There’s this idea out there that sweating is a good thing. A lot of people feel good about the idea of working up a sweat. It’s always very annoying when I see or hear people mashing (making stuff up or running off with a guess).
Here is the medical definition and explanation of what sweating is, does, and effects. No one looks this stuff up or bothers to check on whatever claims they hear from their friends and gym peers.
Sweating or perspiration happens when our body overheats. Sweat is released to help us cool down. It doesn’t mean you’re going to lose weight or that you’re doing a fantastic workout. Walking around Florida during the summer will get many people sweating. They’re not getting a good workout, are they? At the same time, if you do a workout that causes you to sweat and make you feel good, try that exercise at 40F and see if you sweat. Does that mean your workout was less effective?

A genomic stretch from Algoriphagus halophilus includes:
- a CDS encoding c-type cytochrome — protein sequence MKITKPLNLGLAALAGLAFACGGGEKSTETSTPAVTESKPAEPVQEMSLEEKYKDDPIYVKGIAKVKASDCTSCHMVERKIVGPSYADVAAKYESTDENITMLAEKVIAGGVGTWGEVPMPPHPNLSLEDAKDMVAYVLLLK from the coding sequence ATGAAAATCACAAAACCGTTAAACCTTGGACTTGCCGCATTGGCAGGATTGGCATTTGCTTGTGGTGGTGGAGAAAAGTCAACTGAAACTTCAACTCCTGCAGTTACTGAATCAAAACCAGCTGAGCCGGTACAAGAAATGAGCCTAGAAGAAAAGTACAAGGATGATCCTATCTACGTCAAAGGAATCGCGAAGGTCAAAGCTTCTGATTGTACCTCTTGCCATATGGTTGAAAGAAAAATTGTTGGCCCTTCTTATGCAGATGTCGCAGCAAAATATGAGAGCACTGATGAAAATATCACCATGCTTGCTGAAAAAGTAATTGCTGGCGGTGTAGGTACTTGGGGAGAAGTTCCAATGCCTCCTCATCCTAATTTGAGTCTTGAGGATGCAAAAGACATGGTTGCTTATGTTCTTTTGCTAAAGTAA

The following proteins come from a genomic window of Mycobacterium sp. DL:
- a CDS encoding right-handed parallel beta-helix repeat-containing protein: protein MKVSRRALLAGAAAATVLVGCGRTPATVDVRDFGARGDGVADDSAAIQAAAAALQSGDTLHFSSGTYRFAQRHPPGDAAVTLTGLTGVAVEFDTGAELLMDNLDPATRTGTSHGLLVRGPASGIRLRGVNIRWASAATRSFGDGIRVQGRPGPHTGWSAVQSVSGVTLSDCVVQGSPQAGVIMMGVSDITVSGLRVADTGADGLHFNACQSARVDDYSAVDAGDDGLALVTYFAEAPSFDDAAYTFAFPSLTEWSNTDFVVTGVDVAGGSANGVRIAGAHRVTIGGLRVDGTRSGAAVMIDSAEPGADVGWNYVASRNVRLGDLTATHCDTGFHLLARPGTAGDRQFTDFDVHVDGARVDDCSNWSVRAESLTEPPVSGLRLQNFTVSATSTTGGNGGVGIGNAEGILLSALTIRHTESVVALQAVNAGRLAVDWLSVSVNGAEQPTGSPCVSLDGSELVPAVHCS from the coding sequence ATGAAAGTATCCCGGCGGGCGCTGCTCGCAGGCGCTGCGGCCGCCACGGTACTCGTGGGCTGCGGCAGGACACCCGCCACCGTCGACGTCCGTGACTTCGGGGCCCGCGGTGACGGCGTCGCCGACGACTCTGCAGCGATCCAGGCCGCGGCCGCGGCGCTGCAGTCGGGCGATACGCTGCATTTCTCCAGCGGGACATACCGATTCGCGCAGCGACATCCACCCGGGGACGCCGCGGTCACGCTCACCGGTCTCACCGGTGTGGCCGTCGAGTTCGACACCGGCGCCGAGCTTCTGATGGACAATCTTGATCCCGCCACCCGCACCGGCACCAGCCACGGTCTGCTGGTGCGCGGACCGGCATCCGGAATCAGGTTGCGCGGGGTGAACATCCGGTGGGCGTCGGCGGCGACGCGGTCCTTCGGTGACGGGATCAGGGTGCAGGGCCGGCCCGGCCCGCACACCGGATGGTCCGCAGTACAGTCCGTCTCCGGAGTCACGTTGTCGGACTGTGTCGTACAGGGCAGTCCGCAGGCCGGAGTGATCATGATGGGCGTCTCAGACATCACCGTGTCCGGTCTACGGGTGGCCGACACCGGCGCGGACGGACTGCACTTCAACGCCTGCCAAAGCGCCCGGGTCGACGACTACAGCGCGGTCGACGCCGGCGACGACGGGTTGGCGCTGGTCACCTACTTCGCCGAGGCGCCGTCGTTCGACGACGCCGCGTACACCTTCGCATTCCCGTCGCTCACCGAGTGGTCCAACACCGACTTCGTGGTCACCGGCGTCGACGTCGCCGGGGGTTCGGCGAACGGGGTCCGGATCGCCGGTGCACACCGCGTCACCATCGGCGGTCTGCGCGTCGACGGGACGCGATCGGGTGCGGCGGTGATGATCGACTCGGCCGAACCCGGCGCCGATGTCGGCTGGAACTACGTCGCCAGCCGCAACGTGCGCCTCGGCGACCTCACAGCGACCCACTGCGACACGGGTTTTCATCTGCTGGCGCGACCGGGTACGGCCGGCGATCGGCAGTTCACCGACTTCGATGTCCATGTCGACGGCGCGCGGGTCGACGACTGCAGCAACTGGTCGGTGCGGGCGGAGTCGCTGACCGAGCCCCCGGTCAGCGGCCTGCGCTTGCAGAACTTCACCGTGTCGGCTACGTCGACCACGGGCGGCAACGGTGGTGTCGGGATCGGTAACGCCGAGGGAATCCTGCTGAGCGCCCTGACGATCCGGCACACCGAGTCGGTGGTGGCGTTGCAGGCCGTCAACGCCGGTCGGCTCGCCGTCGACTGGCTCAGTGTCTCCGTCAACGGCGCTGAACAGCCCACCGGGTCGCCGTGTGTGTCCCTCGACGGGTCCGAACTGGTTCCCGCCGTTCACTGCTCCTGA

Sweating can also impair performance. Since your body is using water and salt to cool itself down, it’s taking it away from your organs. If you don’t replace the lost minerals and electrolytes, your performance will suffer in anything you’re doing. If you’re weight lifting or running, you may fail before you’ve reached your true muscular limit. For sports, training under dehydrated conditions can effect motor skills and the ability to perform/learn effectively.
Sweating doesn’t help with weight loss either. Most people have weight loss goals to lose fat. While sweating does drop a pound or two off of you, it doesn’t change the way you look or your body fat percentage. You just lose water sweating, which isn’t a good thing. The water will be replaced anyway when you drink again. Sweating isn’t an effective weight loss toll.
In fact, sweating while exercising or performing sports means you’re over heating and measures should be taken. Open a window, take off a layer, drink cold water, turn on a fan or anything that will prevent your body from over heating.